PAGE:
Another post on our work was early this year, by Ricardo. He talked about how he solved one of our biggest pain points in terms of operations: Zookeeper. For the longest time, we were absolutely terrified of a Zookeeper node going down: it would come back, of course, but with a different IP address, and Kafka only takes a fixed list of IP addresses for Zookeeper. Losing a Zookeeper node is not the end of the world, of course, since we run an ensemble of 3. But it did require a rolling restart of Kafka (and a redeployment of Nakadi), which is a time-consuming operation. Losing 2 Zookeeper nodes would have been a catastrophe, but fortunately that hasn’t happened. In his work, Ricardo focused on making sure that Zookeeper nodes always get the same, private, IP address (EIPs were not an option for us). So now, when a Zookeeper node goes down, we know that it will be back a couple of minutes later, with the same address. No more rolling restarts of Kafka!

Last, but not least, Sergii very recently started writing about his previous experience with security while working for an airport in Ukraine. Go read it, it is both instructive and funny. I’m really looking forward to episode 3!

Stay tuned for more news from team Aruha (that’s our name!)

Feb 3rd: At FOSDEM to talk about Nakadi

Back when I was studying in Belgium, I religiously attended FOSDEM – the Free and Open Source Software Developers’ European Meeting, every year, in Brussels. In fact, as a member of the NamurLUG, I was part of the team that recorded the talks at FOSDEM for quite a few years. Initially we recorded with consumer-grade cameras, but we soon upgraded to better quality equipment, and even started streaming the events live, after a couple of years. Since then, another team has taken over, and the quality of the recording has improved quite a lot from our very amateur debuts.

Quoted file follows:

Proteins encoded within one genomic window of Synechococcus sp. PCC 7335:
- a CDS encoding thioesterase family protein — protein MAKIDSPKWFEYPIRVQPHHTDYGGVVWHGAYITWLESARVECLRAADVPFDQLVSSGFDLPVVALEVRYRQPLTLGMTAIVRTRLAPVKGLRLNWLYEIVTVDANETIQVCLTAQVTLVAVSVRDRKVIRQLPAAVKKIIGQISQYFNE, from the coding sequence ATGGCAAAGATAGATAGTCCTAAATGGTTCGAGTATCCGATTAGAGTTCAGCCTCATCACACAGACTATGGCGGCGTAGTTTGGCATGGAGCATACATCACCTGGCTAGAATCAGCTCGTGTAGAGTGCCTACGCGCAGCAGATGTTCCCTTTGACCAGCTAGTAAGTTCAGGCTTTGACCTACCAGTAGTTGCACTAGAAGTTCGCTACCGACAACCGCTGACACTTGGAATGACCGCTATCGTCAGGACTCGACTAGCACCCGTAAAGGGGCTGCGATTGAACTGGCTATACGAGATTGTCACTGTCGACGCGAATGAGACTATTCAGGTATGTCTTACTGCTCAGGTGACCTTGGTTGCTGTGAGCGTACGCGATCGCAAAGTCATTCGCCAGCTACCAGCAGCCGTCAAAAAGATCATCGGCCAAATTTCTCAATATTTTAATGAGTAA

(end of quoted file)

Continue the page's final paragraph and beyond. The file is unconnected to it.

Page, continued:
This year, I will be back at FOSDEM, but this time I’ll be on the other side: I will give a Lightning Talk about Nakadi, the Event Broker I work on at Zalando. Nakadi is Open Source Software, and provides a RESTful API on top of Kafka-like queues (we have plans to support Kinesis in the future), as well as a bunch of other features: schema validation with json-schema, schema evolution, per-event type authorization, and more. In this talk I will focus on one of my favourite features: Timelines. What is Timelines? Well, I guess you’ll have to watch my talk to find out (or wait for the blog post explaining it, I am working on one)! If you can’t make it to Brussels for FOSDEM, the talk will be recorded and streamed live.

Some of my colleagues will also speak at FOSDEM, and more will be in attendance. Oleskii Kliukin and Jan Mußler will give a talk called “Blue elephant on-demand: Postgres + Kubernetes” in the Postgres devroom. And Ferit Topcu will talk about “Automating styleguides with DocumentJS” in the “tool the docs” devroom.

See you all in Brussels in February!